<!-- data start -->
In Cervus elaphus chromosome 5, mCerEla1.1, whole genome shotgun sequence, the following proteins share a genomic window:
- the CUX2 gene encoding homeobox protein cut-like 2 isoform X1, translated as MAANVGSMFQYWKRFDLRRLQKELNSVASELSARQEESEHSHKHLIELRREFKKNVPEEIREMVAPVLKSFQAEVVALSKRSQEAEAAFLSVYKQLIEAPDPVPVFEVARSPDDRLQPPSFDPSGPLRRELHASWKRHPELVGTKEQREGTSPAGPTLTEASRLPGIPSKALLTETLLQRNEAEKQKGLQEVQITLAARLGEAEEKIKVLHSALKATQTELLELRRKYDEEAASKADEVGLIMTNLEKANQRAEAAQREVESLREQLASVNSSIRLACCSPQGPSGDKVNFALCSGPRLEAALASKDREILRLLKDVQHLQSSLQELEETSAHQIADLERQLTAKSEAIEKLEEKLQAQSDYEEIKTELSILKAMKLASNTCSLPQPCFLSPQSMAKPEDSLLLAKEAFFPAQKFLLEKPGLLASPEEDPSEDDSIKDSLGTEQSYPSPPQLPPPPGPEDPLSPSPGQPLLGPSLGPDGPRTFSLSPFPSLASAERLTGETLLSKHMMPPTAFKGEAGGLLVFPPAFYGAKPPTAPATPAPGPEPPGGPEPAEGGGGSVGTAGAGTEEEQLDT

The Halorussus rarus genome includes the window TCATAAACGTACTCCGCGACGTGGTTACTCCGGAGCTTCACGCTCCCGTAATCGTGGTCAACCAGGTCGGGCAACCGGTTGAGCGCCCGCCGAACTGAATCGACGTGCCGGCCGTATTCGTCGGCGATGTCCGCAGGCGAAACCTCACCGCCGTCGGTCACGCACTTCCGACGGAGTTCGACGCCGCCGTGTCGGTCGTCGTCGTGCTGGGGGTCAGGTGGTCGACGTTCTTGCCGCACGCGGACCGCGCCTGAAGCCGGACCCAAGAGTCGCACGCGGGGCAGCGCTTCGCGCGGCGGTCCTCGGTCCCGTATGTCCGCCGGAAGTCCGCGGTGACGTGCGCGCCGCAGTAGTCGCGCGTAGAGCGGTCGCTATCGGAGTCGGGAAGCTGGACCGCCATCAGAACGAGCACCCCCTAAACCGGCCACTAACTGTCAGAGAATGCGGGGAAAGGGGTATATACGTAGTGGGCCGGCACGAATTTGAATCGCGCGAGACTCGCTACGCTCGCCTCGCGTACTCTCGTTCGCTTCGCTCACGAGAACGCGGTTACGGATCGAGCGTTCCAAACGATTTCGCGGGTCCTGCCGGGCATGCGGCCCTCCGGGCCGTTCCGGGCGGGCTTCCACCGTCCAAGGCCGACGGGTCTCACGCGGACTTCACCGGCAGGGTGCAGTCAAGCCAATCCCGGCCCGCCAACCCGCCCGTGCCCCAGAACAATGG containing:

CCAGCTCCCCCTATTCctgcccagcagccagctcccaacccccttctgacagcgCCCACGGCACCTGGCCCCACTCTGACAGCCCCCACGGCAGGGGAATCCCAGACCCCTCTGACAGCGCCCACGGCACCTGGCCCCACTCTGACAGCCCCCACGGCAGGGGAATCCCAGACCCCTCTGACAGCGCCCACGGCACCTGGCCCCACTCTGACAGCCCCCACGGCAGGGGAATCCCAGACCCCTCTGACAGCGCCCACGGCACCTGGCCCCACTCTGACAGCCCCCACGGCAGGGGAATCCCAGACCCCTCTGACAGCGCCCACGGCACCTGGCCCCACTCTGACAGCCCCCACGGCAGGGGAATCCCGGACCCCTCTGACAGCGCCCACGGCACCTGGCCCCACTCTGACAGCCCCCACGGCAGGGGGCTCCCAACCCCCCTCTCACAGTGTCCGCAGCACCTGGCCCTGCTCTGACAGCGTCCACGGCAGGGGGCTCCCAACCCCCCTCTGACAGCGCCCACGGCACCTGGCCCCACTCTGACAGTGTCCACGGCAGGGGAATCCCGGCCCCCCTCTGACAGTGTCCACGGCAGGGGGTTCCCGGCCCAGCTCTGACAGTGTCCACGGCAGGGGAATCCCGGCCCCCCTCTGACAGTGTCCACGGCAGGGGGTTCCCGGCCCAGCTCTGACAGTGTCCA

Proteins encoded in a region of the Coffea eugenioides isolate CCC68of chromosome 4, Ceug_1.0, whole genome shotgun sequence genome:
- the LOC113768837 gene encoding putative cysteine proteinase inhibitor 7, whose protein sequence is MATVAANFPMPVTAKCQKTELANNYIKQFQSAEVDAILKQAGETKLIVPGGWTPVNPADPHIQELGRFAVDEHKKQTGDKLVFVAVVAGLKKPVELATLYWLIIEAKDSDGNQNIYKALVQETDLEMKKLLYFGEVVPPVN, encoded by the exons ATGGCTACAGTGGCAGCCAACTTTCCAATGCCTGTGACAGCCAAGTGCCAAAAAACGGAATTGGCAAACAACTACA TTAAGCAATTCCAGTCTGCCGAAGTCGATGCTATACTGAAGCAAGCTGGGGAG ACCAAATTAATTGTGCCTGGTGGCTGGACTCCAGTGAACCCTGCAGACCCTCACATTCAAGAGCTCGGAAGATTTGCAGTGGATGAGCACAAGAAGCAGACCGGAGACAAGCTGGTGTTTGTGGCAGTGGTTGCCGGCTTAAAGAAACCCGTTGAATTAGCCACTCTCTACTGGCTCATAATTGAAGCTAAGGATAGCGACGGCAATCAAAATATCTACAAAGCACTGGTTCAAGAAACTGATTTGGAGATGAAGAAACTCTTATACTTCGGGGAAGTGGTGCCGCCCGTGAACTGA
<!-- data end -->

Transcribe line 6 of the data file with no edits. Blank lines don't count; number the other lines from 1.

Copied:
- the LOC113768837 gene encoding putative cysteine proteinase inhibitor 7, whose protein sequence is MATVAANFPMPVTAKCQKTELANNYIKQFQSAEVDAILKQAGETKLIVPGGWTPVNPADPHIQELGRFAVDEHKKQTGDKLVFVAVVAGLKKPVELATLYWLIIEAKDSDGNQNIYKALVQETDLEMKKLLYFGEVVPPVN, encoded by the exons ATGGCTACAGTGGCAGCCAACTTTCCAATGCCTGTGACAGCCAAGTGCCAAAAAACGGAATTGGCAAACAACTACA TTAAGCAATTCCAGTCTGCCGAAGTCGATGCTATACTGAAGCAAGCTGGGGAG ACCAAATTAATTGTGCCTGGTGGCTGGACTCCAGTGAACCCTGCAGACCCTCACATTCAAGAGCTCGGAAGATTTGCAGTGGATGAGCACAAGAAGCAGACCGGAGACAAGCTGGTGTTTGTGGCAGTGGTTGCCGGCTTAAAGAAACCCGTTGAATTAGCCACTCTCTACTGGCTCATAATTGAAGCTAAGGATAGCGACGGCAATCAAAATATCTACAAAGCACTGGTTCAAGAAACTGATTTGGAGATGAAGAAACTCTTATACTTCGGGGAAGTGGTGCCGCCCGTGAACTGA